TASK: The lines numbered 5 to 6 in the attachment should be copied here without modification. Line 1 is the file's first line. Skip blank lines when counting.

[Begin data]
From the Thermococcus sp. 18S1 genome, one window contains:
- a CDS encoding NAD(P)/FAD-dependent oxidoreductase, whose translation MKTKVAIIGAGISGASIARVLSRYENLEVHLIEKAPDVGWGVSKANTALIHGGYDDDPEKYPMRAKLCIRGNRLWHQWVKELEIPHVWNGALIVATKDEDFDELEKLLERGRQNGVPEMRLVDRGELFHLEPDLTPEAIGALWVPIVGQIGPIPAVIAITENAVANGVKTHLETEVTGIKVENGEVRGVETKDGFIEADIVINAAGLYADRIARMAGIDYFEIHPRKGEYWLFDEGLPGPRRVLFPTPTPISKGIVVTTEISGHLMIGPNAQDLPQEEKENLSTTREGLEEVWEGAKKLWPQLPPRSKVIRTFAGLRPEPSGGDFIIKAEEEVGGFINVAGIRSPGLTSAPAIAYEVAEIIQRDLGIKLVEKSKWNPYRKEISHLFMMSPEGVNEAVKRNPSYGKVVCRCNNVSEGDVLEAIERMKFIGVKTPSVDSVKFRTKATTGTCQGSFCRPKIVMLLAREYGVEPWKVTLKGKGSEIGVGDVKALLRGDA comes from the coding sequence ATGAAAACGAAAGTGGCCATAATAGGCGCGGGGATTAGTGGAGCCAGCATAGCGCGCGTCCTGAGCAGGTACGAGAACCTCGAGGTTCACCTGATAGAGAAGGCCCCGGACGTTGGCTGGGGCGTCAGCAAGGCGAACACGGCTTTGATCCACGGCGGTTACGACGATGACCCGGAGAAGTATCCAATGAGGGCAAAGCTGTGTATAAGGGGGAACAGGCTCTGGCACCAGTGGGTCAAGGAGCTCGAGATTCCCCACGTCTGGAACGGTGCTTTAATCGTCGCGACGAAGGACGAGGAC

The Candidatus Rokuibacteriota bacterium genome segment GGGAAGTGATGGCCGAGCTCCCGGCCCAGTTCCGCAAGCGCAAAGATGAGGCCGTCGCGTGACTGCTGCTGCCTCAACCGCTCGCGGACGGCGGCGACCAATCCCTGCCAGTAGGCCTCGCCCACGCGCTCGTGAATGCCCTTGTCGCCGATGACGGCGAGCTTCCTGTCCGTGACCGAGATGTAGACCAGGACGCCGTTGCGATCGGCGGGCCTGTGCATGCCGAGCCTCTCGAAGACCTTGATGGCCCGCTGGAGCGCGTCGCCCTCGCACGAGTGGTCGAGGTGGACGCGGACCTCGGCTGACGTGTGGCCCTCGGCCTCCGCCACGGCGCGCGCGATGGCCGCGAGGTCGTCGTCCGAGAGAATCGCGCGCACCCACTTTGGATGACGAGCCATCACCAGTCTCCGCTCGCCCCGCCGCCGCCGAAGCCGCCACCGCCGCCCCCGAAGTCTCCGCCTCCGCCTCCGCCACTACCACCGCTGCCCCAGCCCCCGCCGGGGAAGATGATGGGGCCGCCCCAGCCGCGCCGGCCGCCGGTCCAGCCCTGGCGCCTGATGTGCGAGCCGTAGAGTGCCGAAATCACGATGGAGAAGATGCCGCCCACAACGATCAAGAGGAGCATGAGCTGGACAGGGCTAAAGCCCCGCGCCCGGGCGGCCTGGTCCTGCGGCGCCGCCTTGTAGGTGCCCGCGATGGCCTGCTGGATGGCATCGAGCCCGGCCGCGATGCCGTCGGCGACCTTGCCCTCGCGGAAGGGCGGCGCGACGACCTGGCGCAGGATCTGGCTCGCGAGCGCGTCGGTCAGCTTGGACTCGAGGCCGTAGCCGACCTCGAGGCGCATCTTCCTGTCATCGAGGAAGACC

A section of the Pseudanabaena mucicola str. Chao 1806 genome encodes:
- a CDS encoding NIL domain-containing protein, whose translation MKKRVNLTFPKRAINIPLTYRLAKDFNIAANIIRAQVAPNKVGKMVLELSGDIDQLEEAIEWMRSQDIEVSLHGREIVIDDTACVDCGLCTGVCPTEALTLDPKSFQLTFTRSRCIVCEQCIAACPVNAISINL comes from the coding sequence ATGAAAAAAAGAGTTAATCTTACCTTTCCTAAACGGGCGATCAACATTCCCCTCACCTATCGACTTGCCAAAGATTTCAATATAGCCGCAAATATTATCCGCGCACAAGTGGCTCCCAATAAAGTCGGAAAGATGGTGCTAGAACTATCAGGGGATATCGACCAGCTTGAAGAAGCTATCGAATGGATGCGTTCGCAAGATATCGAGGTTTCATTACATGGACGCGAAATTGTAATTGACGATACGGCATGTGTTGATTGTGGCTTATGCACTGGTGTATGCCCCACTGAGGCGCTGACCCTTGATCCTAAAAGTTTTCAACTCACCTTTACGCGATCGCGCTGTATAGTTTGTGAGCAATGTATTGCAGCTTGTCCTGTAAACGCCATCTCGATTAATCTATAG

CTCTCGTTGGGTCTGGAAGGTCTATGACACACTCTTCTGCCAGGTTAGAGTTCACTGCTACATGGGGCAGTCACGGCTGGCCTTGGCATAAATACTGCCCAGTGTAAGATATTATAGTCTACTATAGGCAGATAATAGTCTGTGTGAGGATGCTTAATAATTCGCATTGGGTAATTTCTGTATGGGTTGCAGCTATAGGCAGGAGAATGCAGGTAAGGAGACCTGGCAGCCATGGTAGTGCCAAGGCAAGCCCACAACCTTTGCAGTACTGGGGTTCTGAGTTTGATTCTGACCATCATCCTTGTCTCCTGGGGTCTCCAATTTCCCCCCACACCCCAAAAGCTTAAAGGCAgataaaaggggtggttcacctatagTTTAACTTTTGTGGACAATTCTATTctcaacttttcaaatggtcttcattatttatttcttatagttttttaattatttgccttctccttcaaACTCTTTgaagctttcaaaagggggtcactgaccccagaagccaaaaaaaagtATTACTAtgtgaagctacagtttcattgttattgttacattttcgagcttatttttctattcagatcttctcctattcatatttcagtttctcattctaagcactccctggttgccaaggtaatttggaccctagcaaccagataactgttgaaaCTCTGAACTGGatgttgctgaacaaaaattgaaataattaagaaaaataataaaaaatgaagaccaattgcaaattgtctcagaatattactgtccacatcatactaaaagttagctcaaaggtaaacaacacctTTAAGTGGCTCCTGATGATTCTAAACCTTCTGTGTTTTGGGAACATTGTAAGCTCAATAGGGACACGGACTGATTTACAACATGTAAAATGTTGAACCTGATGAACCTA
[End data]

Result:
- a CDS encoding NIL domain-containing protein, whose translation MKKRVNLTFPKRAINIPLTYRLAKDFNIAANIIRAQVAPNKVGKMVLELSGDIDQLEEAIEWMRSQDIEVSLHGREIVIDDTACVDCGLCTGVCPTEALTLDPKSFQLTFTRSRCIVCEQCIAACPVNAISINL comes from the coding sequence ATGAAAAAAAGAGTTAATCTTACCTTTCCTAAACGGGCGATCAACATTCCCCTCACCTATCGACTTGCCAAAGATTTCAATATAGCCGCAAATATTATCCGCGCACAAGTGGCTCCCAATAAAGTCGGAAAGATGGTGCTAGAACTATCAGGGGATATCGACCAGCTTGAAGAAGCTATCGAATGGATGCGTTCGCAAGATATCGAGGTTTCATTACATGGACGCGAAATTGTAATTGACGATACGGCATGTGTTGATTGTGGCTTATGCACTGGTGTATGCCCCACTGAGGCGCTGACCCTTGATCCTAAAAGTTTTCAACTCACCTTTACGCGATCGCGCTGTATAGTTTGTGAGCAATGTATTGCAGCTTGTCCTGTAAACGCCATCTCGATTAATCTATAG

CTCTCGTTGGGTCTGGAAGGTCTATGACACACTCTTCTGCCAGGTTAGAGTTCACTGCTACATGGGGCAGTCACGGCTGGCCTTGGCATAAATACTGCCCAGTGTAAGATATTATAGTCTACTATAGGCAGATAATAGTCTGTGTGAGGATGCTTAATAATTCGCATTGGGTAATTTCTGTATGGGTTGCAGCTATAGGCAGGAGAATGCAGGTAAGGAGACCTGGCAGCCATGGTAGTGCCAAGGCAAGCCCACAACCTTTGCAGTACTGGGGTTCTGAGTTTGATTCTGACCATCATCCTTGTCTCCTGGGGTCTCCAATTTCCCCCCACACCCCAAAAGCTTAAAGGCAgataaaaggggtggttcacctatagTTTAACTTTTGTGGACAATTCTATTctcaacttttcaaatggtcttcattatttatttcttatagttttttaattatttgccttctccttcaaACTCTTTgaagctttcaaaagggggtcactgaccccagaagccaaaaaaaagtATTACTAtgtgaagctacagtttcattgttattgttacattttcgagcttatttttctattcagatcttctcctattcatatttcagtttctcattctaagcactccctggttgccaaggtaatttggaccctagcaaccagataactgttgaaaCTCTGAACTGGatgttgctgaacaaaaattgaaataattaagaaaaataataaaaaatgaagaccaattgcaaattgtctcagaatattactgtccacatcatactaaaagttagctcaaaggtaaacaacacctTTAAGTGGCTCCTGATGATTCTAAACCTTCTGTGTTTTGGGAACATTGTAAGCTCAATAGGGACACGGACTGATTTACAACATGTAAAATGTTGAACCTGATGAACCTA